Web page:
National Fisherman

April 21-26, 2008 — The most memorable part of this halibut trip was the weather, which was just beautiful to start with. It was nice on the run out from Seward on Monday, April 21; it was nice when we started hauling on Tuesday morning; and it stayed nice all the way through until we were hauling for home on Thursday.

Fishing wasn't red-hot, but we weren't complaining because we caught our 40,000 pounds of halibut in three days of fishing. Last year we did it in seven strings; this year it took us 12.

And falling in line with the theme of the trip was nearly flat calm weather as we began steaming across the Gulf of Alaska, headed for Salisbury Sound, and then to Bellingham via the Inside Passage.

We ran the Discovery at 1,500 rpm, which is harder than usual because there was talk of a storm on Friday and Saturday, so we wanted to make time while we could. We were traveling at about 8.5 knots, which is pretty good with a load of halibut aboard. We had 400 miles of open ocean until we reached Salisbury Sound.

All was well the first day of traveling. I took advantage of the flat-calm weather and went to work overhauling halibut gear. I did five skates the first day, Thursday evening, then 10 skates on Friday.

The other guys joined in, but none were so ambitious as I, because I like to get all my gearwork out of the way before we enter inside waters where I can spend my spare time writing or playing the accordion, and other such things that are difficult to do while the boat is rolling around.

All day Friday the weather was deteriorating, but I kept working at overhauling those skates. It was blowing from the south mostly, and we were taking the weather primarily on the side and a bit on the starboard bow as we headed eastward across the gulf. We were still making better than 7 knots.

When I went back out after dinner, the swells were kicking the stern around quite violently, and while standing in the baiting station farthest aft, I was having a heck of a time just hanging on, not to mention working on the gear. The willingness was there, but my eyes started going screwball on those big swells, and it became more hassle than benefit for me to keep overhauling skates of gear.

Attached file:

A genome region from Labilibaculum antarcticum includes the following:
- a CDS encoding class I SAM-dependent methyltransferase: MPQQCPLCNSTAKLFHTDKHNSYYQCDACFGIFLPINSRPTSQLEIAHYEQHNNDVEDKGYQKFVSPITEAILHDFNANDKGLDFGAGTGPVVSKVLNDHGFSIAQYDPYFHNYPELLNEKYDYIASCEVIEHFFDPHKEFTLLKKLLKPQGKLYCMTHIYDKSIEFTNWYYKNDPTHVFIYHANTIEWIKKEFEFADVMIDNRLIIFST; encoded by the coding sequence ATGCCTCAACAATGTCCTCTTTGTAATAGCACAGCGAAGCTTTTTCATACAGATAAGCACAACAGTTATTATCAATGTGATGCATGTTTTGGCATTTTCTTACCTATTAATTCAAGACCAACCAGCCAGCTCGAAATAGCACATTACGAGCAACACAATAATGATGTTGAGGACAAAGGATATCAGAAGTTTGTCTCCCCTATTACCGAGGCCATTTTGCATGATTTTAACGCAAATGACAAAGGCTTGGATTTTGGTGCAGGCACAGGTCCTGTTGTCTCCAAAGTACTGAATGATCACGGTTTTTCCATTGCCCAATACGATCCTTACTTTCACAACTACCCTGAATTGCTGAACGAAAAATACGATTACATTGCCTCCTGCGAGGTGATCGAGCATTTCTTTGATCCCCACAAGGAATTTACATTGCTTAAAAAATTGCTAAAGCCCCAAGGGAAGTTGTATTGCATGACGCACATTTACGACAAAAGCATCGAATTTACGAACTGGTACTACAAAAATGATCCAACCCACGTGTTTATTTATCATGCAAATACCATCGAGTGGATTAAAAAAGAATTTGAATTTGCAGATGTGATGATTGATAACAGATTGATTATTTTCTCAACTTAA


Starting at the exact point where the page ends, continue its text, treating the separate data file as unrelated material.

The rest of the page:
When I took my watch at 1 a.m. on Saturday, I saw why I was having so much trouble; it was downright shitty out there. The wind turned more to the bow, and our speed had slowed to 5.5 knots. Roald altered our course to head for Cape Spencer, which was a shorter distance, and left the seas slightly more to our starboard bow quarter. Nonetheless, it was a very uncomfortable ride, and all we could do was hang on and battle through it. We had just over 100 miles of open, stormy seas until we reached Cape Spencer.

I woke up later that morning because I was having trouble sleeping. It wasn't from restlessness; it was more from trouble being grounded, one could say. As the bow whipped back and forth at the top of the bigger swells, and there were many of those, I was being tossed through the air from side to side in my bunk.

The forward lurching of the boat drove my head back into the aft reaches of my bunk (I sleep with my feet forward), so my body pivoted around my head from where it was wedged in the corner amongst its bedding of pillows. It was a real claustrophobic experience, one I do not recommend anyone sample as a life experience. We now had 85 miles until we reached Cape Spencer.


National Fisherman Live

National Fisherman Live: 3/10/15

In this episode, Online Editor Leslie Taylor talks with Mike McLouglin, vice president of Dunlop Industrial and Protective Footwear.

National Fisherman Live: 2/24/15

In this episode:

March date set for disaster aid dispersal
Oregon LNG project could disrupt fishing
NOAA tweaks gear marking requirement
N.C. launches first commercial/recreational dock
Spiny lobster traps limits not well received

Inside the Industry

NMFS announced two changes in regulations that apply to federal fishing permit holders starting Aug. 26.

First, they have eliminated the requirement for vessel owners to submit “did not fish” reports for the months or weeks when their vessel was not fishing.

Some of the restrictions for upgrading vessels listed on federal fishing permits have also been removed.


Alaskans will meet with British Columbia’s Minister of Energy and Mines, Bill Bennett, when he visits Juneau next week and will ask him to support an international review of mine developments in northwest British Columbia, upstream from Southeast Alaska along the Taku, Stikine and Unuk transboundary rivers.

Some Alaska fishing and environmental groups believe an international review is the best way to develop specific, binding commitments to ensure clean water, salmon, jobs and traditional and customary practices are not harmed by British Columbia mines and that adequate financial assurances are in place up front to cover long-term monitoring and compensation for damages.

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